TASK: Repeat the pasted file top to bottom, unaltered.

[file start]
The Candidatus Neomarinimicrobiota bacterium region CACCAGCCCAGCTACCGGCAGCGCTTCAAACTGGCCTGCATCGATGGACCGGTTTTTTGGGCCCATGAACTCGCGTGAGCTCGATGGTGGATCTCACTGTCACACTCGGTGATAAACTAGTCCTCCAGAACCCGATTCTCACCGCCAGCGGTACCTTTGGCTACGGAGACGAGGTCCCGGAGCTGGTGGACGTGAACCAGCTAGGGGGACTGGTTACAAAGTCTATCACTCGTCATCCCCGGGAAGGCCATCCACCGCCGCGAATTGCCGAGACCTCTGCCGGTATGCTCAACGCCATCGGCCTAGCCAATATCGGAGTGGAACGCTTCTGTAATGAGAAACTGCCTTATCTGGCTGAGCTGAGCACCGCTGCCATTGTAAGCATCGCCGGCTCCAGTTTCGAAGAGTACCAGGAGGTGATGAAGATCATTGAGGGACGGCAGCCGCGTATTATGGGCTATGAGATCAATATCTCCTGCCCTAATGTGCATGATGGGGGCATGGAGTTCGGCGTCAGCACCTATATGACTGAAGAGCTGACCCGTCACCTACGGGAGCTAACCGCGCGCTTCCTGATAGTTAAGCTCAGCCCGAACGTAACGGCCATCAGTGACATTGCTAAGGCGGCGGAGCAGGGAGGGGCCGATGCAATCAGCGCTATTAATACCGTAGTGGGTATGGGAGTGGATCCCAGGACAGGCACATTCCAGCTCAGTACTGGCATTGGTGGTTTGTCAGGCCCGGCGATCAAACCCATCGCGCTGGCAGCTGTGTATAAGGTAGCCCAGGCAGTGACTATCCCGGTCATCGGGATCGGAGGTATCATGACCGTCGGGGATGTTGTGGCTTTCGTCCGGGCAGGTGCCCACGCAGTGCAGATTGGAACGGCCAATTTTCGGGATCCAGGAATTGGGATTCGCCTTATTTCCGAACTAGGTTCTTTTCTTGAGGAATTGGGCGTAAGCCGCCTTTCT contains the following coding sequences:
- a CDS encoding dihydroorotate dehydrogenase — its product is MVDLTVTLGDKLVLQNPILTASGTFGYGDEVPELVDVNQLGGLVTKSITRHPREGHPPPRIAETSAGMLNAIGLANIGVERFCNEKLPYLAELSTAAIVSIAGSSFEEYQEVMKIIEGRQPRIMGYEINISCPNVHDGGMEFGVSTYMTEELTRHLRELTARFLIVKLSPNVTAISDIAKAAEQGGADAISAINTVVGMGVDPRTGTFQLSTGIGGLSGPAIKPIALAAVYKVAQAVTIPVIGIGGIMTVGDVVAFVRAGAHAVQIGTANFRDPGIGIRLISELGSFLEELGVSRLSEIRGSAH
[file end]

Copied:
The Candidatus Neomarinimicrobiota bacterium region CACCAGCCCAGCTACCGGCAGCGCTTCAAACTGGCCTGCATCGATGGACCGGTTTTTTGGGCCCATGAACTCGCGTGAGCTCGATGGTGGATCTCACTGTCACACTCGGTGATAAACTAGTCCTCCAGAACCCGATTCTCACCGCCAGCGGTACCTTTGGCTACGGAGACGAGGTCCCGGAGCTGGTGGACGTGAACCAGCTAGGGGGACTGGTTACAAAGTCTATCACTCGTCATCCCCGGGAAGGCCATCCACCGCCGCGAATTGCCGAGACCTCTGCCGGTATGCTCAACGCCATCGGCCTAGCCAATATCGGAGTGGAACGCTTCTGTAATGAGAAACTGCCTTATCTGGCTGAGCTGAGCACCGCTGCCATTGTAAGCATCGCCGGCTCCAGTTTCGAAGAGTACCAGGAGGTGATGAAGATCATTGAGGGACGGCAGCCGCGTATTATGGGCTATGAGATCAATATCTCCTGCCCTAATGTGCATGATGGGGGCATGGAGTTCGGCGTCAGCACCTATATGACTGAAGAGCTGACCCGTCACCTACGGGAGCTAACCGCGCGCTTCCTGATAGTTAAGCTCAGCCCGAACGTAACGGCCATCAGTGACATTGCTAAGGCGGCGGAGCAGGGAGGGGCCGATGCAATCAGCGCTATTAATACCGTAGTGGGTATGGGAGTGGATCCCAGGACAGGCACATTCCAGCTCAGTACTGGCATTGGTGGTTTGTCAGGCCCGGCGATCAAACCCATCGCGCTGGCAGCTGTGTATAAGGTAGCCCAGGCAGTGACTATCCCGGTCATCGGGATCGGAGGTATCATGACCGTCGGGGATGTTGTGGCTTTCGTCCGGGCAGGTGCCCACGCAGTGCAGATTGGAACGGCCAATTTTCGGGATCCAGGAATTGGGATTCGCCTTATTTCCGAACTAGGTTCTTTTCTTGAGGAATTGGGCGTAAGCCGCCTTTCT contains the following coding sequences:
- a CDS encoding dihydroorotate dehydrogenase — its product is MVDLTVTLGDKLVLQNPILTASGTFGYGDEVPELVDVNQLGGLVTKSITRHPREGHPPPRIAETSAGMLNAIGLANIGVERFCNEKLPYLAELSTAAIVSIAGSSFEEYQEVMKIIEGRQPRIMGYEINISCPNVHDGGMEFGVSTYMTEELTRHLRELTARFLIVKLSPNVTAISDIAKAAEQGGADAISAINTVVGMGVDPRTGTFQLSTGIGGLSGPAIKPIALAAVYKVAQAVTIPVIGIGGIMTVGDVVAFVRAGAHAVQIGTANFRDPGIGIRLISELGSFLEELGVSRLSEIRGSAH